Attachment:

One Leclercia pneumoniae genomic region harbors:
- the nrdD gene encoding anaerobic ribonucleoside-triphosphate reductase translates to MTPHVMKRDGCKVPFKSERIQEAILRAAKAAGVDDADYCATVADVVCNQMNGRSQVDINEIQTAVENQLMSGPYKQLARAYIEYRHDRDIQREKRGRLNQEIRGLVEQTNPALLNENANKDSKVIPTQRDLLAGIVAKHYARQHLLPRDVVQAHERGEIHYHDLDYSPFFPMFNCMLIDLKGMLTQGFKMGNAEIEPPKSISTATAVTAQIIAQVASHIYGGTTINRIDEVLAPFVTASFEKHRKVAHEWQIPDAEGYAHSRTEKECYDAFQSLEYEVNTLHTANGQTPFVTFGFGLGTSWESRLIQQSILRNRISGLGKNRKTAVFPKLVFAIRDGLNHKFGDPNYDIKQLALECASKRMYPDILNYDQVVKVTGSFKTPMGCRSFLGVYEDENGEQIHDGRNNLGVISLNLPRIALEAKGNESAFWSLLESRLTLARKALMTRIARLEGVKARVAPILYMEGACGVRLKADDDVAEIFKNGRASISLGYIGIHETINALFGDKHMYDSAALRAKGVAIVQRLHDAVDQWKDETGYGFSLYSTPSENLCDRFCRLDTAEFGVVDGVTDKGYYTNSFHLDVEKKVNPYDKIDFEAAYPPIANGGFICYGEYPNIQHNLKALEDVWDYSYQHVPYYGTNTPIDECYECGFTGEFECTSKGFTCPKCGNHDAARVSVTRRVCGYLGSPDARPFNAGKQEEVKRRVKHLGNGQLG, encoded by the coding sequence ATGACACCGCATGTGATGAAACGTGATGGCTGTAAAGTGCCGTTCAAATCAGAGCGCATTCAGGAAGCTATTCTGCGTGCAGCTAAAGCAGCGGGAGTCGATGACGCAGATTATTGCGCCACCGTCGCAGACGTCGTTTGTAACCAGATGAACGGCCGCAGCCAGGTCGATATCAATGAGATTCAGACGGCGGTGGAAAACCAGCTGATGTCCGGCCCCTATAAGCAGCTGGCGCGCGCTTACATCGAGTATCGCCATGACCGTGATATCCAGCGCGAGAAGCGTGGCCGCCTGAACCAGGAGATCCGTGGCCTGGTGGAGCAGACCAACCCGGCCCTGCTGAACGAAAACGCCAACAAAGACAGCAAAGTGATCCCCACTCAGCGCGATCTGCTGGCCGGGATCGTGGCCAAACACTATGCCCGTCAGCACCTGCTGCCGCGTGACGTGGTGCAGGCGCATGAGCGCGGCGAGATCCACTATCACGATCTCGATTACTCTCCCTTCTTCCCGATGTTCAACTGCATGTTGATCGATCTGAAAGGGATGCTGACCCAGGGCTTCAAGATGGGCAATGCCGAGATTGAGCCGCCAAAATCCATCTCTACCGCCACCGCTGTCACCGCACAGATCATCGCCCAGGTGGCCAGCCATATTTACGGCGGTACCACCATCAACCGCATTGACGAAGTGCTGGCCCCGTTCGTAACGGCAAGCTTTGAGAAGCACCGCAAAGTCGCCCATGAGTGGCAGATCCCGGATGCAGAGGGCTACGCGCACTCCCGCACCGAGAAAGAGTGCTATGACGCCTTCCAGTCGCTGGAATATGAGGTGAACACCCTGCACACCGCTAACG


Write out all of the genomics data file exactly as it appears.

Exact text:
One Leclercia pneumoniae genomic region harbors:
- the nrdD gene encoding anaerobic ribonucleoside-triphosphate reductase translates to MTPHVMKRDGCKVPFKSERIQEAILRAAKAAGVDDADYCATVADVVCNQMNGRSQVDINEIQTAVENQLMSGPYKQLARAYIEYRHDRDIQREKRGRLNQEIRGLVEQTNPALLNENANKDSKVIPTQRDLLAGIVAKHYARQHLLPRDVVQAHERGEIHYHDLDYSPFFPMFNCMLIDLKGMLTQGFKMGNAEIEPPKSISTATAVTAQIIAQVASHIYGGTTINRIDEVLAPFVTASFEKHRKVAHEWQIPDAEGYAHSRTEKECYDAFQSLEYEVNTLHTANGQTPFVTFGFGLGTSWESRLIQQSILRNRISGLGKNRKTAVFPKLVFAIRDGLNHKFGDPNYDIKQLALECASKRMYPDILNYDQVVKVTGSFKTPMGCRSFLGVYEDENGEQIHDGRNNLGVISLNLPRIALEAKGNESAFWSLLESRLTLARKALMTRIARLEGVKARVAPILYMEGACGVRLKADDDVAEIFKNGRASISLGYIGIHETINALFGDKHMYDSAALRAKGVAIVQRLHDAVDQWKDETGYGFSLYSTPSENLCDRFCRLDTAEFGVVDGVTDKGYYTNSFHLDVEKKVNPYDKIDFEAAYPPIANGGFICYGEYPNIQHNLKALEDVWDYSYQHVPYYGTNTPIDECYECGFTGEFECTSKGFTCPKCGNHDAARVSVTRRVCGYLGSPDARPFNAGKQEEVKRRVKHLGNGQLG, encoded by the coding sequence ATGACACCGCATGTGATGAAACGTGATGGCTGTAAAGTGCCGTTCAAATCAGAGCGCATTCAGGAAGCTATTCTGCGTGCAGCTAAAGCAGCGGGAGTCGATGACGCAGATTATTGCGCCACCGTCGCAGACGTCGTTTGTAACCAGATGAACGGCCGCAGCCAGGTCGATATCAATGAGATTCAGACGGCGGTGGAAAACCAGCTGATGTCCGGCCCCTATAAGCAGCTGGCGCGCGCTTACATCGAGTATCGCCATGACCGTGATATCCAGCGCGAGAAGCGTGGCCGCCTGAACCAGGAGATCCGTGGCCTGGTGGAGCAGACCAACCCGGCCCTGCTGAACGAAAACGCCAACAAAGACAGCAAAGTGATCCCCACTCAGCGCGATCTGCTGGCCGGGATCGTGGCCAAACACTATGCCCGTCAGCACCTGCTGCCGCGTGACGTGGTGCAGGCGCATGAGCGCGGCGAGATCCACTATCACGATCTCGATTACTCTCCCTTCTTCCCGATGTTCAACTGCATGTTGATCGATCTGAAAGGGATGCTGACCCAGGGCTTCAAGATGGGCAATGCCGAGATTGAGCCGCCAAAATCCATCTCTACCGCCACCGCTGTCACCGCACAGATCATCGCCCAGGTGGCCAGCCATATTTACGGCGGTACCACCATCAACCGCATTGACGAAGTGCTGGCCCCGTTCGTAACGGCAAGCTTTGAGAAGCACCGCAAAGTCGCCCATGAGTGGCAGATCCCGGATGCAGAGGGCTACGCGCACTCCCGCACCGAGAAAGAGTGCTATGACGCCTTCCAGTCGCTGGAATATGAGGTGAACACCCTGCACACCGCTAACG